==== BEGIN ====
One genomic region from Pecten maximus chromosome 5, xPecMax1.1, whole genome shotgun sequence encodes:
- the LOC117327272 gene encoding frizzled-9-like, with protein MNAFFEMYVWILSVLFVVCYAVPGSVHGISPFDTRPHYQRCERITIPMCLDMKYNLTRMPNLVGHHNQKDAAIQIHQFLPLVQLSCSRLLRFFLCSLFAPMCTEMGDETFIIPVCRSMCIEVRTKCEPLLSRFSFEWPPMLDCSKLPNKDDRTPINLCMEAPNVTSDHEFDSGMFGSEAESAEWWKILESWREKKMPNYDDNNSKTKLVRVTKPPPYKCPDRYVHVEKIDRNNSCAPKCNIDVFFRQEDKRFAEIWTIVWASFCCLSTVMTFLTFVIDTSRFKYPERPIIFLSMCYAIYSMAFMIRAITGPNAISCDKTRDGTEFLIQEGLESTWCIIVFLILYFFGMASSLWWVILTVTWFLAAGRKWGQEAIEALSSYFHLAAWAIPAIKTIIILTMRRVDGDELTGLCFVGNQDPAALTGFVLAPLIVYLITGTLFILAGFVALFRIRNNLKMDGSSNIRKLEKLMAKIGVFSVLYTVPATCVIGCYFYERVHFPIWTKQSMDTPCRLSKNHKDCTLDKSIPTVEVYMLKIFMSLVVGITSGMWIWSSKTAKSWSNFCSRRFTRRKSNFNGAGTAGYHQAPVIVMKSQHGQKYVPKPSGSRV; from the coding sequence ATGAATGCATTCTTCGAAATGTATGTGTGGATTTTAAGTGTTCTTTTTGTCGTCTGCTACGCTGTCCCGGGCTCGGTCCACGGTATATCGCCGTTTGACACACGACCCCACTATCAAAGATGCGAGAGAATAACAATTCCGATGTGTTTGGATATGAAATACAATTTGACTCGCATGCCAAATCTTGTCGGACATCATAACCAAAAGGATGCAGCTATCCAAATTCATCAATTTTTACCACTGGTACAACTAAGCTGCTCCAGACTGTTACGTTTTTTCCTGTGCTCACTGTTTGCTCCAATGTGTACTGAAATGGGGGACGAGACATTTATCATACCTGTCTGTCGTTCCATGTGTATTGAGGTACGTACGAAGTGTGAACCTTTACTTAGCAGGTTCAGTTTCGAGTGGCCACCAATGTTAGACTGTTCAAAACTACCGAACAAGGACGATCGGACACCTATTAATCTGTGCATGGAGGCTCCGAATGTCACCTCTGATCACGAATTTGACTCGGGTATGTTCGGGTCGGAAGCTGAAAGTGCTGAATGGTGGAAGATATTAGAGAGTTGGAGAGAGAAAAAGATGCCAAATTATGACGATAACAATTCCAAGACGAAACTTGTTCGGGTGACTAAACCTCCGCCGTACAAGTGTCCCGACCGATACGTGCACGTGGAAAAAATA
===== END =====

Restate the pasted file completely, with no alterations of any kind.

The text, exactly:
One genomic region from Pecten maximus chromosome 5, xPecMax1.1, whole genome shotgun sequence encodes:
- the LOC117327272 gene encoding frizzled-9-like, with protein MNAFFEMYVWILSVLFVVCYAVPGSVHGISPFDTRPHYQRCERITIPMCLDMKYNLTRMPNLVGHHNQKDAAIQIHQFLPLVQLSCSRLLRFFLCSLFAPMCTEMGDETFIIPVCRSMCIEVRTKCEPLLSRFSFEWPPMLDCSKLPNKDDRTPINLCMEAPNVTSDHEFDSGMFGSEAESAEWWKILESWREKKMPNYDDNNSKTKLVRVTKPPPYKCPDRYVHVEKIDRNNSCAPKCNIDVFFRQEDKRFAEIWTIVWASFCCLSTVMTFLTFVIDTSRFKYPERPIIFLSMCYAIYSMAFMIRAITGPNAISCDKTRDGTEFLIQEGLESTWCIIVFLILYFFGMASSLWWVILTVTWFLAAGRKWGQEAIEALSSYFHLAAWAIPAIKTIIILTMRRVDGDELTGLCFVGNQDPAALTGFVLAPLIVYLITGTLFILAGFVALFRIRNNLKMDGSSNIRKLEKLMAKIGVFSVLYTVPATCVIGCYFYERVHFPIWTKQSMDTPCRLSKNHKDCTLDKSIPTVEVYMLKIFMSLVVGITSGMWIWSSKTAKSWSNFCSRRFTRRKSNFNGAGTAGYHQAPVIVMKSQHGQKYVPKPSGSRV; from the coding sequence ATGAATGCATTCTTCGAAATGTATGTGTGGATTTTAAGTGTTCTTTTTGTCGTCTGCTACGCTGTCCCGGGCTCGGTCCACGGTATATCGCCGTTTGACACACGACCCCACTATCAAAGATGCGAGAGAATAACAATTCCGATGTGTTTGGATATGAAATACAATTTGACTCGCATGCCAAATCTTGTCGGACATCATAACCAAAAGGATGCAGCTATCCAAATTCATCAATTTTTACCACTGGTACAACTAAGCTGCTCCAGACTGTTACGTTTTTTCCTGTGCTCACTGTTTGCTCCAATGTGTACTGAAATGGGGGACGAGACATTTATCATACCTGTCTGTCGTTCCATGTGTATTGAGGTACGTACGAAGTGTGAACCTTTACTTAGCAGGTTCAGTTTCGAGTGGCCACCAATGTTAGACTGTTCAAAACTACCGAACAAGGACGATCGGACACCTATTAATCTGTGCATGGAGGCTCCGAATGTCACCTCTGATCACGAATTTGACTCGGGTATGTTCGGGTCGGAAGCTGAAAGTGCTGAATGGTGGAAGATATTAGAGAGTTGGAGAGAGAAAAAGATGCCAAATTATGACGATAACAATTCCAAGACGAAACTTGTTCGGGTGACTAAACCTCCGCCGTACAAGTGTCCCGACCGATACGTGCACGTGGAAAAAATA